There are a few quite different mindsets of DriveWorks implementers that you’ll find in the DriveWorks community. The primary difference between them lies in their views on the subject of structure. Some people build huge, monolithic projects with everything in one place. These people typically come from a Microsoft Excel background, where worksheets are there for when you run out of space. Some people come from an object-oriented programming background. These folks look at a project as a container that stores very specific information about a very specific part of the process and has the tools to execute the tasks that part of the product would need to perform. Still others come from a database background and they look at DriveWorks as a tool to generate information to be stored elsewhere (typically, a large number of SQL tables) and to be presented to the user as required for them to complete their daily jobs.

Now, while there are no wrong answers in DriveWorks architectural design, there are some that are, well, let’s just say “less right” than others. And sorry, monolith builders, but you’re it. Large projects may make it easier to develop your implementation because you don’t need to pass information or switch between projects, but the benefits pretty much stop there. Larger projects are often subject to performance issues, can be more challenging to maintain and are typically not very flexible or scalable. The idea of compartmentalizing your DriveWorks implementation into components, or items, or objects, is to allow you to reuse these components as needed. Reuse means that you only need to write rules once. Separating components means that the queries, calculations and loading of things like tables will only be performed when it’s necessary. And by building these smaller building blocks, they can be combined into a larger number and wider variety of finished products, all with a consistent look, feel and function.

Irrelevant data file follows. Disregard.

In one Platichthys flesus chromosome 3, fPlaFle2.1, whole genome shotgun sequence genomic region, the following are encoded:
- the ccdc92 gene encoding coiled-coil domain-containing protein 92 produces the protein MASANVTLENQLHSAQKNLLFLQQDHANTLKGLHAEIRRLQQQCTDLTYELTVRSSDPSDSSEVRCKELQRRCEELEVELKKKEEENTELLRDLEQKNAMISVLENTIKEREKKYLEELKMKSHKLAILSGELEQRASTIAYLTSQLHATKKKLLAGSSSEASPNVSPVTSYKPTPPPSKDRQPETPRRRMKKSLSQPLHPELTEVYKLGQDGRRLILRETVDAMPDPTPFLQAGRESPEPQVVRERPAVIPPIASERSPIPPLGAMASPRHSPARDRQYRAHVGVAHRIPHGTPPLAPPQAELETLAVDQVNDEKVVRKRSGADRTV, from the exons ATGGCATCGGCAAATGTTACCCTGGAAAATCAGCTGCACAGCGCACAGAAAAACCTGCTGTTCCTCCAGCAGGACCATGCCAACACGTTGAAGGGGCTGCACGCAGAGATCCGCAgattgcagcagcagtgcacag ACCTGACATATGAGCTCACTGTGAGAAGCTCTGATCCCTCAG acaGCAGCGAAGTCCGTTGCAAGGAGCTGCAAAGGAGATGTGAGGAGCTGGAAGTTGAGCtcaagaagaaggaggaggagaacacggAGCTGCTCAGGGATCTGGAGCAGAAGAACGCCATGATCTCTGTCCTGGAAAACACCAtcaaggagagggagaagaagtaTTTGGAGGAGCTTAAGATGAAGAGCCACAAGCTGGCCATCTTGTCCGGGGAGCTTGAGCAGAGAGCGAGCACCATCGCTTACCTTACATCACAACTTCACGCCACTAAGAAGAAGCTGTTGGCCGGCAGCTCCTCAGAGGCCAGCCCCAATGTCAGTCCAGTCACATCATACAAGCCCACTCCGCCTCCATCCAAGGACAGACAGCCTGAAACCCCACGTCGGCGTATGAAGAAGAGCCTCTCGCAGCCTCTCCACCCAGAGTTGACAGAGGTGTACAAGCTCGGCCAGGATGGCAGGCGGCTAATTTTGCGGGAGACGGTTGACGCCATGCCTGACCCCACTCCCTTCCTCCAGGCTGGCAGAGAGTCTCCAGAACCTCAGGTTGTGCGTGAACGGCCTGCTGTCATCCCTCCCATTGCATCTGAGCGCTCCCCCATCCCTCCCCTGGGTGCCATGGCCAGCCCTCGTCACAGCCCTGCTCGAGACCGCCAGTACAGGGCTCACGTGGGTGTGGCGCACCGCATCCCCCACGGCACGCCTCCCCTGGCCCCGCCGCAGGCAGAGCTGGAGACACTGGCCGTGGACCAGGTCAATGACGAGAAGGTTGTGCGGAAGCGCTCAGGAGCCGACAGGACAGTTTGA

Let’s take a look at a few tools that DriveWorks has provided that support this concept of the modular implementation.

The primary trait that these tools share is the ability to be called time and again, on an as needed basis. While this typically means that our component is a project, the exception to this is when we use a form as a reusable block. Form navigation typically provides a very linear (with a few branches) approach to interacting with our users. The Skip To Form specification macro, however, allows us to jump to any point in our form navigation. Note, though, that this means that our target form must lie within the navigation path. The alternative to this is a free floating, or dialog, form.